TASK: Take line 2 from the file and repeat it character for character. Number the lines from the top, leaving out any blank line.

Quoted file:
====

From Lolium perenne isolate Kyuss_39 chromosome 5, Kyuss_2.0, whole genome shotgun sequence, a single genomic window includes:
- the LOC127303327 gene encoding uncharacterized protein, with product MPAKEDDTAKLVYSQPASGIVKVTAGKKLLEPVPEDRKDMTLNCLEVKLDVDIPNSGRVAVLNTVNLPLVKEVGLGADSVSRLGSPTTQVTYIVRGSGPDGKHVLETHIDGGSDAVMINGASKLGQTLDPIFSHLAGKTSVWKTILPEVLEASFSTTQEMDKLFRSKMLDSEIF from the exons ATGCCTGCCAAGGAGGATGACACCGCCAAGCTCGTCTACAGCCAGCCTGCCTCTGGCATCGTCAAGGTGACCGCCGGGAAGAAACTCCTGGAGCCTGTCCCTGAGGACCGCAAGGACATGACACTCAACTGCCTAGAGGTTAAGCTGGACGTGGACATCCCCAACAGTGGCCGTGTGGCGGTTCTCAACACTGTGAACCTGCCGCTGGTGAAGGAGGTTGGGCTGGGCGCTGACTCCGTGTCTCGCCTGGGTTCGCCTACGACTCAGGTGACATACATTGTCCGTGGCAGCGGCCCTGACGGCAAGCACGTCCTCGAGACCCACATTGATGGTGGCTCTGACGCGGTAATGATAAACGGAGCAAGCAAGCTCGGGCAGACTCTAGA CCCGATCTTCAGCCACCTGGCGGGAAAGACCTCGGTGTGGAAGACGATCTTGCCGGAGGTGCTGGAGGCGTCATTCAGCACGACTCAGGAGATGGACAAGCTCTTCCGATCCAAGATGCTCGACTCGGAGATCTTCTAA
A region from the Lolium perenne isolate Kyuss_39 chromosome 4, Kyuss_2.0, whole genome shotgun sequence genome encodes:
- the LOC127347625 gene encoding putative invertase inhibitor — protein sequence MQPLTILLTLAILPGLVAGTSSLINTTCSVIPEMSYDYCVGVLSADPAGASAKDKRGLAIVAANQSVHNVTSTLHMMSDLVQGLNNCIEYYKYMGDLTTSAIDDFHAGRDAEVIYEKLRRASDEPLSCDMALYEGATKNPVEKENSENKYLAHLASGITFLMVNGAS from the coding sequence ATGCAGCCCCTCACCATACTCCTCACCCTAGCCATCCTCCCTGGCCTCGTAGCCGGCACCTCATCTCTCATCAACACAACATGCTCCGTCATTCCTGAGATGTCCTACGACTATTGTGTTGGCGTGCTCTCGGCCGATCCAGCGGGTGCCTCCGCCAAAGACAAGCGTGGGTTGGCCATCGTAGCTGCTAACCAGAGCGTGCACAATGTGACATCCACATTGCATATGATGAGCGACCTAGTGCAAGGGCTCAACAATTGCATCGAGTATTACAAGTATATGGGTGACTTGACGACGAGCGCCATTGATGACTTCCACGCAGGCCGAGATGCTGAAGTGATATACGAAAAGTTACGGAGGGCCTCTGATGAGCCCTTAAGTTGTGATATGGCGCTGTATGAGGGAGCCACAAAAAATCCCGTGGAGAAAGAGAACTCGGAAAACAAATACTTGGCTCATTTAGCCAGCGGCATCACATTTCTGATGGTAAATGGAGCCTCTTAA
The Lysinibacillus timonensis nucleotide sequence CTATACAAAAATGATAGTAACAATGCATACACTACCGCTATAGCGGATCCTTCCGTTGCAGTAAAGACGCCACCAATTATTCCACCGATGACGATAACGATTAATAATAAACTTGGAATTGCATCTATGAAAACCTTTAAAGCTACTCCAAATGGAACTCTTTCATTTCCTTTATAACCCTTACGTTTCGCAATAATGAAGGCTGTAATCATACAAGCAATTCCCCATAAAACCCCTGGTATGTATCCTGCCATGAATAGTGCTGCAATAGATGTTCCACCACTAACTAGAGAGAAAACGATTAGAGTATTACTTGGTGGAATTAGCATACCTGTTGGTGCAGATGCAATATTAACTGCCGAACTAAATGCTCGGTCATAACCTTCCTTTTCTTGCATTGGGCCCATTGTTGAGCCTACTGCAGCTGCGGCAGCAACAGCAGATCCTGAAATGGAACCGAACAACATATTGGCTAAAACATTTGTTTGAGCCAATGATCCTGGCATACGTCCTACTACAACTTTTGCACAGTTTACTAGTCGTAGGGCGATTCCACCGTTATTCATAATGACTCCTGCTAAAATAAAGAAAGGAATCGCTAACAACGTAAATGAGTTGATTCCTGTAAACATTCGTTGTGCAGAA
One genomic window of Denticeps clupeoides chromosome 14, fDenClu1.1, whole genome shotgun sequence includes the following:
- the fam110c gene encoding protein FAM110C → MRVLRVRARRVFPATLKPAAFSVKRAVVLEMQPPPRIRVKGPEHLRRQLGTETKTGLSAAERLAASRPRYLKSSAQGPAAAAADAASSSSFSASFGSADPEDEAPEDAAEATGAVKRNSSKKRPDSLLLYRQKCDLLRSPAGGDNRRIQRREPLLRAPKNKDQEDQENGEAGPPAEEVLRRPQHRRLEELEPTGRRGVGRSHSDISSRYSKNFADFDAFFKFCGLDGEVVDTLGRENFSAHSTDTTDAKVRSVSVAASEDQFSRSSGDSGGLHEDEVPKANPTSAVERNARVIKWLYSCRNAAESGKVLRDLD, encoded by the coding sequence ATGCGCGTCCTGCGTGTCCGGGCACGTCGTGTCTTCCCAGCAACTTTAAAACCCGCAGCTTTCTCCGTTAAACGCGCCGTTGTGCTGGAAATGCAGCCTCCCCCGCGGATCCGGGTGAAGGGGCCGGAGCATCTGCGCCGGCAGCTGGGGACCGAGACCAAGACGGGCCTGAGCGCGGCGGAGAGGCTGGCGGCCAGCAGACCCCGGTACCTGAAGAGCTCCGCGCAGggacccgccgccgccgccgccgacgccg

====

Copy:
- the LOC127303327 gene encoding uncharacterized protein, with product MPAKEDDTAKLVYSQPASGIVKVTAGKKLLEPVPEDRKDMTLNCLEVKLDVDIPNSGRVAVLNTVNLPLVKEVGLGADSVSRLGSPTTQVTYIVRGSGPDGKHVLETHIDGGSDAVMINGASKLGQTLDPIFSHLAGKTSVWKTILPEVLEASFSTTQEMDKLFRSKMLDSEIF from the exons ATGCCTGCCAAGGAGGATGACACCGCCAAGCTCGTCTACAGCCAGCCTGCCTCTGGCATCGTCAAGGTGACCGCCGGGAAGAAACTCCTGGAGCCTGTCCCTGAGGACCGCAAGGACATGACACTCAACTGCCTAGAGGTTAAGCTGGACGTGGACATCCCCAACAGTGGCCGTGTGGCGGTTCTCAACACTGTGAACCTGCCGCTGGTGAAGGAGGTTGGGCTGGGCGCTGACTCCGTGTCTCGCCTGGGTTCGCCTACGACTCAGGTGACATACATTGTCCGTGGCAGCGGCCCTGACGGCAAGCACGTCCTCGAGACCCACATTGATGGTGGCTCTGACGCGGTAATGATAAACGGAGCAAGCAAGCTCGGGCAGACTCTAGA CCCGATCTTCAGCCACCTGGCGGGAAAGACCTCGGTGTGGAAGACGATCTTGCCGGAGGTGCTGGAGGCGTCATTCAGCACGACTCAGGAGATGGACAAGCTCTTCCGATCCAAGATGCTCGACTCGGAGATCTTCTAA